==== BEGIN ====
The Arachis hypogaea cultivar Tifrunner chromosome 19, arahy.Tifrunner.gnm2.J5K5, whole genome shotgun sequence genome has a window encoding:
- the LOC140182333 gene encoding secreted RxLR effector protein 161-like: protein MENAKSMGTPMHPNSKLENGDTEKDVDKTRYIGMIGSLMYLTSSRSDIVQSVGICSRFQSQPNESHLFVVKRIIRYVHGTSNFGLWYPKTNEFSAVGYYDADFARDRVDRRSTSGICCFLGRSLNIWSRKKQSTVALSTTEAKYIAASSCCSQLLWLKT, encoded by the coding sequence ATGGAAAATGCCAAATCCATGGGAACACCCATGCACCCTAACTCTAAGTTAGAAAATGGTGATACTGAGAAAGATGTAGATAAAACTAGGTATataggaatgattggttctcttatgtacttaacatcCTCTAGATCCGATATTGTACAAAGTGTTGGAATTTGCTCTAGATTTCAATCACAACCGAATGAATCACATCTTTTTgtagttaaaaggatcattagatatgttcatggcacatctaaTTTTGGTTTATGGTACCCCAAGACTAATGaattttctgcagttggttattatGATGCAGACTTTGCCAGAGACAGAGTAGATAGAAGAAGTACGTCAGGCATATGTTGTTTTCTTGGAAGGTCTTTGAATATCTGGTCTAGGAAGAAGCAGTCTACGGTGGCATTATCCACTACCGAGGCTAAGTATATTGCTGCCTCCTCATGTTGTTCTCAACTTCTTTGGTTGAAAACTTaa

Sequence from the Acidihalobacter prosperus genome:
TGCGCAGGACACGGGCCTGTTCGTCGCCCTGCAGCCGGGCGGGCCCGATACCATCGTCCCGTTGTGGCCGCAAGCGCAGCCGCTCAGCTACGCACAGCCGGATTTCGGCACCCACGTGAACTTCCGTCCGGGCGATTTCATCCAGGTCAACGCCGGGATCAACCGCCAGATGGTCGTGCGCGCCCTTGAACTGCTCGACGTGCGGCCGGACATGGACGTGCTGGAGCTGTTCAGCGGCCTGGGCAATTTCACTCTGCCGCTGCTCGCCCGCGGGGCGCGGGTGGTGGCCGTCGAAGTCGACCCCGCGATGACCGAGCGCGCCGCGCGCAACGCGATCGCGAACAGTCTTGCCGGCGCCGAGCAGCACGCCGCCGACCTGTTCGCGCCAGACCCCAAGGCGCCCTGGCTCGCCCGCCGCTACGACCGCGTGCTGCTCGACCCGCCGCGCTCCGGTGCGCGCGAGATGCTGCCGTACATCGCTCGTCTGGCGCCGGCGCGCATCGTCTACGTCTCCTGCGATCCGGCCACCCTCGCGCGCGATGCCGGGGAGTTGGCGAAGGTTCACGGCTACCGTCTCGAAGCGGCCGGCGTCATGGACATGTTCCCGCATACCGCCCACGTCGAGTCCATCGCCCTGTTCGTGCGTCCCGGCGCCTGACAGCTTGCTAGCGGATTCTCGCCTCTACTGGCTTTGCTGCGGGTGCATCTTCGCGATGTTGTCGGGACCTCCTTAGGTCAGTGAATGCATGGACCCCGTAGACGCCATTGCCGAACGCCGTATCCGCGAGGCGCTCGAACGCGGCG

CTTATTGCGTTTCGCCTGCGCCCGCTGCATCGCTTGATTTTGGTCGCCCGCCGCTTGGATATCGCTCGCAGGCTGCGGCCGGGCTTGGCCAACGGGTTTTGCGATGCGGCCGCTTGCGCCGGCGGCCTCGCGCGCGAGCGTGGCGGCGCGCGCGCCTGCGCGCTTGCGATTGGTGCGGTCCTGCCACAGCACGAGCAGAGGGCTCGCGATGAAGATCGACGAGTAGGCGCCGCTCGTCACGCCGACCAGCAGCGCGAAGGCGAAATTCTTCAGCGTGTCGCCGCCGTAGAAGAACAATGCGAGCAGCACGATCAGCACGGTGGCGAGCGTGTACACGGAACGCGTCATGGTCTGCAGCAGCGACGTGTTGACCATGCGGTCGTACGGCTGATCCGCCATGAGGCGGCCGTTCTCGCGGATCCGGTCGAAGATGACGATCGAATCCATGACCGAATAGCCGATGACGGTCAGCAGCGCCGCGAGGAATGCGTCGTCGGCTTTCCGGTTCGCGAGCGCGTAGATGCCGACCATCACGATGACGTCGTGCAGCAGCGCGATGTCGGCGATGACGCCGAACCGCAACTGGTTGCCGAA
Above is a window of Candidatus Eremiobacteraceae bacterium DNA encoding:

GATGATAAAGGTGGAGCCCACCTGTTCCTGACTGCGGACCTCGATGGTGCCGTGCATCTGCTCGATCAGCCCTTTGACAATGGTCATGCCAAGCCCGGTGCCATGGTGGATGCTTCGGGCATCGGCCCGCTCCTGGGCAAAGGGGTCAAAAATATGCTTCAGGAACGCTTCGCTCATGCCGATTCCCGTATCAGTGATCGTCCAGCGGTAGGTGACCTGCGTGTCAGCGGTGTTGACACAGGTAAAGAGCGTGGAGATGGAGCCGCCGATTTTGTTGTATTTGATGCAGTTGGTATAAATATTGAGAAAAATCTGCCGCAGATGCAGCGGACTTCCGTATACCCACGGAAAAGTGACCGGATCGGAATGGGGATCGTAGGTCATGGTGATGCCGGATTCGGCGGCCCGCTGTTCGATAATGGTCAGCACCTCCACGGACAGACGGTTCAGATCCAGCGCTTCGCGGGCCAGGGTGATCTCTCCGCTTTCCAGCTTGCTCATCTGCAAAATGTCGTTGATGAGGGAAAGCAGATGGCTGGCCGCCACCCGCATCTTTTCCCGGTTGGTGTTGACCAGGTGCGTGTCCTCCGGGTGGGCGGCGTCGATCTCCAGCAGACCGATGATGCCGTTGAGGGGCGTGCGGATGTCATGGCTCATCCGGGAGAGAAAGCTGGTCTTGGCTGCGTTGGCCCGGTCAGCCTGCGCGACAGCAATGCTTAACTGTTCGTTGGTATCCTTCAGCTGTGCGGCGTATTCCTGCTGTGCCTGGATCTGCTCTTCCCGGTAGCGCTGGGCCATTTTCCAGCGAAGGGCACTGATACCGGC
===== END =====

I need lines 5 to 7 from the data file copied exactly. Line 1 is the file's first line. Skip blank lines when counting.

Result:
CTTATTGCGTTTCGCCTGCGCCCGCTGCATCGCTTGATTTTGGTCGCCCGCCGCTTGGATATCGCTCGCAGGCTGCGGCCGGGCTTGGCCAACGGGTTTTGCGATGCGGCCGCTTGCGCCGGCGGCCTCGCGCGCGAGCGTGGCGGCGCGCGCGCCTGCGCGCTTGCGATTGGTGCGGTCCTGCCACAGCACGAGCAGAGGGCTCGCGATGAAGATCGACGAGTAGGCGCCGCTCGTCACGCCGACCAGCAGCGCGAAGGCGAAATTCTTCAGCGTGTCGCCGCCGTAGAAGAACAATGCGAGCAGCACGATCAGCACGGTGGCGAGCGTGTACACGGAACGCGTCATGGTCTGCAGCAGCGACGTGTTGACCATGCGGTCGTACGGCTGATCCGCCATGAGGCGGCCGTTCTCGCGGATCCGGTCGAAGATGACGATCGAATCCATGACCGAATAGCCGATGACGGTCAGCAGCGCCGCGAGGAATGCGTCGTCGGCTTTCCGGTTCGCGAGCGCGTAGATGCCGACCATCACGATGACGTCGTGCAGCAGCGCGATGTCGGCGATGACGCCGAACCGCAACTGGTTGCCGAA
Above is a window of Candidatus Eremiobacteraceae bacterium DNA encoding:

GATGATAAAGGTGGAGCCCACCTGTTCCTGACTGCGGACCTCGATGGTGCCGTGCATCTGCTCGATCAGCCCTTTGACAATGGTCATGCCAAGCCCGGTGCCATGGTGGATGCTTCGGGCATCGGCCCGCTCCTGGGCAAAGGGGTCAAAAATATGCTTCAGGAACGCTTCGCTCATGCCGATTCCCGTATCAGTGATCGTCCAGCGGTAGGTGACCTGCGTGTCAGCGGTGTTGACACAGGTAAAGAGCGTGGAGATGGAGCCGCCGATTTTGTTGTATTTGATGCAGTTGGTATAAATATTGAGAAAAATCTGCCGCAGATGCAGCGGACTTCCGTATACCCACGGAAAAGTGACCGGATCGGAATGGGGATCGTAGGTCATGGTGATGCCGGATTCGGCGGCCCGCTGTTCGATAATGGTCAGCACCTCCACGGACAGACGGTTCAGATCCAGCGCTTCGCGGGCCAGGGTGATCTCTCCGCTTTCCAGCTTGCTCATCTGCAAAATGTCGTTGATGAGGGAAAGCAGATGGCTGGCCGCCACCCGCATCTTTTCCCGGTTGGTGTTGACCAGGTGCGTGTCCTCCGGGTGGGCGGCGTCGATCTCCAGCAGACCGATGATGCCGTTGAGGGGCGTGCGGATGTCATGGCTCATCCGGGAGAGAAAGCTGGTCTTGGCTGCGTTGGCCCGGTCAGCCTGCGCGACAGCAATGCTTAACTGTTCGTTGGTATCCTTCAGCTGTGCGGCGTATTCCTGCTGTGCCTGGATCTGCTCTTCCCGGTAGCGCTGGGCCATTTTCCAGCGAAGGGCACTGATACCGGC